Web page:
Royal Navy introduces sports bras! Female captains are winning the battle to ditch standard “uncomfortable” underwear in favor of a free alternative after arguing that cadets shouldn’t be “financially disadvantaged” by their bodies
- Four women Sarah Oakley, 49, Catherine Jordan, 47, Jo Deakin, 49, and Suzi Neilsen made Navy history by managing to change uniform rules
- Women lobbied for new cadets to have access to comfortable undergarments, after traditionally only being able to purchase standard-issue bras
- The women also made history when the first women commanded all four of the Navy’s major training camps, she writes The Sunday Telegraph
Four Royal Navy captains made history on the armed forces’ dress code by campaigning for sports bras to be part of the uniform, saying that “women should not be hindered at work by their bodies”.
Sports bras are to become part of the Royal Navy’s official workwear, the captains, who run the service’s training camps, have pledged.
Typically, cadets have to shell out £50 through a special ordering service for non-training bras.
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Four captains, not pictured, have been campaigning to ensure new cadets have access to comfortable underwear, after traditionally only being able to buy standard-issue bras (Image: Stock image of women in the Royal Navy).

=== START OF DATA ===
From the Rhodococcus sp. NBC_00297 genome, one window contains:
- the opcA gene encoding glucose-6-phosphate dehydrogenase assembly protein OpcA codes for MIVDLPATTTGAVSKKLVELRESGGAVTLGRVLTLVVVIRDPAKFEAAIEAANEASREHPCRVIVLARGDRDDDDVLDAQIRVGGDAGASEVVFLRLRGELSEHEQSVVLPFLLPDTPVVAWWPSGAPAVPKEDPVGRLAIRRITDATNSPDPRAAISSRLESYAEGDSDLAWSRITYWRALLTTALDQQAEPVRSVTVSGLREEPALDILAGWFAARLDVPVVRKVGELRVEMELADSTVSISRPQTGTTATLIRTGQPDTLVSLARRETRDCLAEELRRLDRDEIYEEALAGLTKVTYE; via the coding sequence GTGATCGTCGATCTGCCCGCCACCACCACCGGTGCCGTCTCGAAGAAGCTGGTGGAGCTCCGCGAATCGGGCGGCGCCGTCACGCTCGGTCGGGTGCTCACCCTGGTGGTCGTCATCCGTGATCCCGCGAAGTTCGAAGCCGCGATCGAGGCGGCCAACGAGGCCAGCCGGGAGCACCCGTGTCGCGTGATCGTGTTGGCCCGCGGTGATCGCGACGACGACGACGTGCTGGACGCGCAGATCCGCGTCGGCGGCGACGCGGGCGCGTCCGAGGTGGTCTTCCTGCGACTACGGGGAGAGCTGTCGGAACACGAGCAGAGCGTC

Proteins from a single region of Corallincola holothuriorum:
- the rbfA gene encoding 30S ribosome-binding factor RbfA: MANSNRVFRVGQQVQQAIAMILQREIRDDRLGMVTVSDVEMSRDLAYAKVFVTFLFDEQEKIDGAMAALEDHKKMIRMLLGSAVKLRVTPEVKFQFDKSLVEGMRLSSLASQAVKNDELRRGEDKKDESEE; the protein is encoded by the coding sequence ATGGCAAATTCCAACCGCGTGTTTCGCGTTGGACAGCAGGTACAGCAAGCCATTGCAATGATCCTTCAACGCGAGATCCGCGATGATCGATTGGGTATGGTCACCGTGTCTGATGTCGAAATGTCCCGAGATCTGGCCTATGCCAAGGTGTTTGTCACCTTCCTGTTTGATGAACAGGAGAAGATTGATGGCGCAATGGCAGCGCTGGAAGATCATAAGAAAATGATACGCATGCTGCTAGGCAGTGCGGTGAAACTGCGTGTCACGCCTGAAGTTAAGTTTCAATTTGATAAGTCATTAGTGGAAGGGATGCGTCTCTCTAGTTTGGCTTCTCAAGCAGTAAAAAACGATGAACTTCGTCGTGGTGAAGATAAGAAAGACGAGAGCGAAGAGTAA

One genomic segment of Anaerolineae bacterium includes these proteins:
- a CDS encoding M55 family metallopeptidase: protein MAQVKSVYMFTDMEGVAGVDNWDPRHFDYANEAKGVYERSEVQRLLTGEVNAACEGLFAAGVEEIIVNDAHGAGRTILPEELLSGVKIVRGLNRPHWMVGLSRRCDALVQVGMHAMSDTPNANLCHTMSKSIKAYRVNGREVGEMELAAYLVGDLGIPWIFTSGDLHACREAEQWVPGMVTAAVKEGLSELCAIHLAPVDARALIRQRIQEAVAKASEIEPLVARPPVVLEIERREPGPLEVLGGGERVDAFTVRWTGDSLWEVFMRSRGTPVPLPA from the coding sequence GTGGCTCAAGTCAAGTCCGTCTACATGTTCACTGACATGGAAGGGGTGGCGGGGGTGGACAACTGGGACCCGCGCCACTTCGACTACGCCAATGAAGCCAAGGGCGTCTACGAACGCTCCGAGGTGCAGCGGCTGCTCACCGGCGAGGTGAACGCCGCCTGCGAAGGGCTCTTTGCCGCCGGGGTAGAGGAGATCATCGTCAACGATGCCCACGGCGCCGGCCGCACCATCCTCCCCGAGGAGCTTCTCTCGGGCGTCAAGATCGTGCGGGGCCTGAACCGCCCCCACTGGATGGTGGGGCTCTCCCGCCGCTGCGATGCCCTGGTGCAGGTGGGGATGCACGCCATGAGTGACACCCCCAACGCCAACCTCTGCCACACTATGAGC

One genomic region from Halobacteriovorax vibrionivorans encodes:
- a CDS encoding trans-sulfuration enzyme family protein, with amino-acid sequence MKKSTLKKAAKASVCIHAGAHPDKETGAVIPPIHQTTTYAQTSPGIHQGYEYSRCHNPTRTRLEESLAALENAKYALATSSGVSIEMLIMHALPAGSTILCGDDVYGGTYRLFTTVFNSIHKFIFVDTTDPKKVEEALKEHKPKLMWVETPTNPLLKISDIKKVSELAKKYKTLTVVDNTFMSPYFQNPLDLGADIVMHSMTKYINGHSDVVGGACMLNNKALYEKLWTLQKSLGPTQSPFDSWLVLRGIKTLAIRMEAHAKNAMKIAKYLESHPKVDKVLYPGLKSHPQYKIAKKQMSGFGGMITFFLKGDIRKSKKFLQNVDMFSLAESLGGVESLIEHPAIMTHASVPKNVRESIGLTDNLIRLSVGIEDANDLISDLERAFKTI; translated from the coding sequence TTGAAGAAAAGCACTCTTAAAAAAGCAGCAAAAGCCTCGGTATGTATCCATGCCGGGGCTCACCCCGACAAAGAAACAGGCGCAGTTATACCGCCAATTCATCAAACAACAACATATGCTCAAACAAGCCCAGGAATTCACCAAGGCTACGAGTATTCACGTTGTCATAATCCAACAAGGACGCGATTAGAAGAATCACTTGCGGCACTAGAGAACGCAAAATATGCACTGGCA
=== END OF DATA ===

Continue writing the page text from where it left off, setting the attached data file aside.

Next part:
Currently, they can reclaim the money, but they will receive two standard bras, which many recruits found inappropriate during Navy training exercises.
Speak with The Telegraphthe four women of the Royal Navy, who also made history as the first women to command all four of the navy’s major training camps, say female recruits should not be “financially disadvantaged” by their bodies.
The captains said they drew on their own experiences as cadets between the 1990s and early 2000s to ensure the current female intake is better prepared for life in the military as a woman and does not suffer unnecessarily from physical activity.
Britannia Royal Naval College Captain Sarah Oakley, 49, said the new initiative will ensure “properly fitting bras – sports bras – for all female cadets”.
“In the future we will have that as a unified piece of equipment.”
Britannia Royal Naval College Captain Sarah Oakley, 49, said the new initiative will “ensure properly fitting bras – sports bras – for all female cadets in the future, we will have this as a uniform piece of kit”.
However, leaders are determined to make the sports bra a part of official attire, as Captain Suzi Nielsen, commanding officer of HMS Raleigh, said: “You should not be financially disadvantaged for something you cannot control and the part.” Yours is bodywork.’
Captain Oakley said when she joined the Navy there was no bra fitting scheme.
“I show them that we invest in them, we want their education to be a success and we want any little obstacles to be removed as quickly as possible.”
The other two captains commanding training camps are Jo Deakin, 49, commanding officer of HMS Sultan at Gosport, and Catherine Jordan, 47, of HMS Collingwood.
The British Navy is currently trying to recruit more women into its ranks.
Captain Nielsen said: “We’re still going to be in the minority to some extent and so the work is to ask, ‘How do we empower these women, how do we make them feel really comfortable, how can they deliver?’
Captain Deakin said they made history in their Navy roles as women: “It’s a nice coincidence, but it’s a moment in time, not the moment in time.”